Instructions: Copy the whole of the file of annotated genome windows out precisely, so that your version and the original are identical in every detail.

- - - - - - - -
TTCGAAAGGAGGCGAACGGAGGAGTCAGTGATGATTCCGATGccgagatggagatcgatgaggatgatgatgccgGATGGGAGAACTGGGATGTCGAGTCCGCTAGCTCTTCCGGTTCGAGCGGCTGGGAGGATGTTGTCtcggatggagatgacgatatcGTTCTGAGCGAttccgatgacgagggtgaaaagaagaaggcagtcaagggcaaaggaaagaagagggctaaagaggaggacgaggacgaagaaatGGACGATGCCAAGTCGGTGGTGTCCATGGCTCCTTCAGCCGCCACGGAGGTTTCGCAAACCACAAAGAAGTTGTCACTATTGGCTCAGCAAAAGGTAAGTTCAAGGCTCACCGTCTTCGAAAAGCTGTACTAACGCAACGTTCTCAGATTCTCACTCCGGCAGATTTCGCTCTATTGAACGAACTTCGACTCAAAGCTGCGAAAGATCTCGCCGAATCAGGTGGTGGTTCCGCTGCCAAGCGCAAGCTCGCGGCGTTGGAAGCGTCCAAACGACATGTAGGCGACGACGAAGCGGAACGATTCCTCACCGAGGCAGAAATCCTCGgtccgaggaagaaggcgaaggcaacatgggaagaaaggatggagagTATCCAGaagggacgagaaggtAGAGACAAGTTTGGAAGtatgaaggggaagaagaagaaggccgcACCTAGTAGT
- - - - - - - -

TTCGAAAGGAGGCGAACGGAGGAGTCAGTGATGATTCCGATGccgagatggagatcgatgaggatgatgatgccgGATGGGAGAACTGGGATGTCGAGTCCGCTAGCTCTTCCGGTTCGAGCGGCTGGGAGGATGTTGTCtcggatggagatgacgatatcGTTCTGAGCGAttccgatgacgagggtgaaaagaagaaggcagtcaagggcaaaggaaagaagagggctaaagaggaggacgaggacgaagaaatGGACGATGCCAAGTCGGTGGTGTCCATGGCTCCTTCAGCCGCCACGGAGGTTTCGCAAACCACAAAGAAGTTGTCACTATTGGCTCAGCAAAAGGTAAGTTCAAGGCTCACCGTCTTCGAAAAGCTGTACTAACGCAACGTTCTCAGATTCTCACTCCGGCAGATTTCGCTCTATTGAACGAACTTCGACTCAAAGCTGCGAAAGATCTCGCCGAATCAGGTGGTGGTTCCGCTGCCAAGCGCAAGCTCGCGGCGTTGGAAGCGTCCAAACGACATGTAGGCGACGACGAAGCGGAACGATTCCTCACCGAGGCAGAAATCCTCGgtccgaggaagaaggcgaaggcaacatgggaagaaaggatggagagTATCCAGaagggacgagaaggtAGAGACAAGTTTGGAAGtatgaaggggaagaagaagaaggccgcACCTAGTAGT